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Inequity in vaccination coverage in India was found between states, within states, and in urban vs. rural. Lower parental education resulted in lower coverage, girls had lower coverage than boys and infants born to families with a large number of children also had lower coverage than others. A direct relationship between household wealth and coverage was also found.

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An analysis of data from India’s National Family Health Survey designed to examine the trends and patterns of inequalities over time showed, that despite a decline in urban-rural and gender differences over time, children residing in rural areas and girls remained disadvantaged. Moreover regions that had the lowest gender inequality in 1992 showed an increase in gender difference over time. Similarly, urban-rural inequality increased in one region during the 1992–2006 data collection period.

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Key Idea

Polio eradication investments in health infrastructure have been concentrated in some of the lowest performing health systems in the world, challenged internally by geography, poverty, armed conflict, etc. These assets can be leveraged to improve the health system and immunization overall nationally.

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Key Idea

Children in slum settings have higher burdens of vaccine-preventable disease (one study found children in slums in Manila, Philippines were 9 times more likely to have tuberculosis than other urban children) and lower rates of immunization (a study in Niger found 35% coverage in slums vs. 86% in non-slum urban areas).

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Key Idea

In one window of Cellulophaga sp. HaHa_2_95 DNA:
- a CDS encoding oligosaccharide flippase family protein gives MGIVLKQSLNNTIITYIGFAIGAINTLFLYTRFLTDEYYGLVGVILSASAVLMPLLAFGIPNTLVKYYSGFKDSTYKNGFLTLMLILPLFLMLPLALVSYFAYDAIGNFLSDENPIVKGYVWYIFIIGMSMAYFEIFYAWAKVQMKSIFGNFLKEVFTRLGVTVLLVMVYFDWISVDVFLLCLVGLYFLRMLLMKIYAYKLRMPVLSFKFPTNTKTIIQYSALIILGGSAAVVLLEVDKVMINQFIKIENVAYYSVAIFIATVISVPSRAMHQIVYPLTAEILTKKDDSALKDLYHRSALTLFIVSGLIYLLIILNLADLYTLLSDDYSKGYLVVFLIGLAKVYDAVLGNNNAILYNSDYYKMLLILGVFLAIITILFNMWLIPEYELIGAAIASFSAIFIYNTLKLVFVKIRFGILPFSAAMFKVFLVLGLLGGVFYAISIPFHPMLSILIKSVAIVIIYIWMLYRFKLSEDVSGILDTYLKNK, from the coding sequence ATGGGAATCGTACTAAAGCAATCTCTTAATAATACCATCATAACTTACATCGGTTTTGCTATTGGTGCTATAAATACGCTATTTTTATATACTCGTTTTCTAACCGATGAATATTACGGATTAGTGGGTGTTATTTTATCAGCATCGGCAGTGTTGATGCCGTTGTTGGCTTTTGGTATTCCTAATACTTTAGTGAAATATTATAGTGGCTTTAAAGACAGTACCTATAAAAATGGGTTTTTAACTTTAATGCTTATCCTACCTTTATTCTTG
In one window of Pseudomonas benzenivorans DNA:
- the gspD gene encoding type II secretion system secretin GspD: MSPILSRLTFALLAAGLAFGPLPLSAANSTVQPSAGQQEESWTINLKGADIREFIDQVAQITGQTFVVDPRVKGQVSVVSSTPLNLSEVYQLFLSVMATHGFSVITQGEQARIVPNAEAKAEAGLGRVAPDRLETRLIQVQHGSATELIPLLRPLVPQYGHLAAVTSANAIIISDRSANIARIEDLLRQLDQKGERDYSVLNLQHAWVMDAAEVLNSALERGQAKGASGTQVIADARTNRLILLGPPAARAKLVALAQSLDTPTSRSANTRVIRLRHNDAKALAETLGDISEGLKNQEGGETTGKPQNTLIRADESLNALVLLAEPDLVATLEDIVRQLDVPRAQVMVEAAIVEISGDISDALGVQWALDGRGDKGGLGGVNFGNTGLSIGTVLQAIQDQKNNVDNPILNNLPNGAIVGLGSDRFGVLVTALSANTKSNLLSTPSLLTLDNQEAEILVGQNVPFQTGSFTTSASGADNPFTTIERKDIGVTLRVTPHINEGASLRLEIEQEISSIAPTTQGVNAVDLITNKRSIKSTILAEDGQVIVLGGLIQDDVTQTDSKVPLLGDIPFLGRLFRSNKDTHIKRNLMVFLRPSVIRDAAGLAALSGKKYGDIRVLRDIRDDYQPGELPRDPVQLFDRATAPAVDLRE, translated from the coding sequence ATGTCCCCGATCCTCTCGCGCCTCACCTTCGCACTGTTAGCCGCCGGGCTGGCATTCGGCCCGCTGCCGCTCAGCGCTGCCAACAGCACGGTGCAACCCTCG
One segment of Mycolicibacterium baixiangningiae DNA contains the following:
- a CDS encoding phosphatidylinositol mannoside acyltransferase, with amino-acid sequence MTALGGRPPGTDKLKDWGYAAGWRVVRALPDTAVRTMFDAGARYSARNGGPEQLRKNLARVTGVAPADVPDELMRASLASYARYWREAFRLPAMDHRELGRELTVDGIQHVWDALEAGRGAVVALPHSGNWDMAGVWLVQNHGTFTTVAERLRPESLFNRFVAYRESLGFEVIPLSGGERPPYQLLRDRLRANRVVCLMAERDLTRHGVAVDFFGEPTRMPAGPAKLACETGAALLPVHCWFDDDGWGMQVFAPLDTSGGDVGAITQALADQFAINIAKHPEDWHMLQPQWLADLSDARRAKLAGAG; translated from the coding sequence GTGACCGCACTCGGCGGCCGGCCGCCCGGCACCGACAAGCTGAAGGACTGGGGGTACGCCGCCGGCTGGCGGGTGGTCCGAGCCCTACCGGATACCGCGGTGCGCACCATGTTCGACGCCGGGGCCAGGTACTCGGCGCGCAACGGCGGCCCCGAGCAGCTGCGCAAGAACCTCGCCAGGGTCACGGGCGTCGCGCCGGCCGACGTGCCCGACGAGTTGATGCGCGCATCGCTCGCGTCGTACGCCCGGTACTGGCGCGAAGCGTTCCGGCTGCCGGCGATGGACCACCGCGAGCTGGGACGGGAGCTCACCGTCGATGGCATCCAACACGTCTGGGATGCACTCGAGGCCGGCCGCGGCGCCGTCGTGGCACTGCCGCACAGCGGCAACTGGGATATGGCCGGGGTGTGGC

A study conducted in the urban poor in Delhi, India examining household and neighborhood-level determinates of childhood immunization found that the odds of complete vaccination in children were higher if the mother was literate (1.6), if the child was born within the city limits (2.7), born in a health facility (1.5), and if they belonged to the wealthiest 20% of families sampled from this poor urban area (2.5).

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Globally, coverage of the third dose of DTP is 15% higher among children in the highest compared to lowest wealth quintile. However, this masks differences of up to 64% in the most inequitable countries (Nigeria).

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Inequity in vaccination coverage in India was found between states, within states, and in urban vs. rural. Lower parental education resulted in lower coverage, girls had lower coverage than boys and infants born to families with a large number of children also had lower coverage than others. A direct relationship between household wealth and coverage was also found.

View Source >

In Tanzania, poverty was found to have a negative effect on receiving vaccines on time (at the recommended age). Children in the wealthiest quintile experienced 19% fewer delays for BCG vaccination, 23% fewer delays for the third dose of DTP vaccination, and 31% fewer delays for the first dose of measles-containing vaccine, compared to children of the poorest quintile.

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Key Idea

Children [in slums] suffer from higher rates of diarrhoeal and respiratory illness, malnutrition and have lower vaccination rates. Mothers residing in slums are more poorly educated and less likely to receive antenatal care and skilled birth assistance.

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Key Idea

Tens of millions of volunteers, social mobilizers, and health workers have participated in the Global Polio Eradication Initiative. The program contributes to efforts to deliver other health benefits, including health systems strengthening. Polio eradication legacy efforts include documenting and applying the lessons learned from polio eradication, and transitioning the capacities, assets and processes of polio to other key health priorities.

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Key Idea

Globally, coverage of the third dose of DTP is 8% higher among urban dwellers compared to children raised in a rural environment.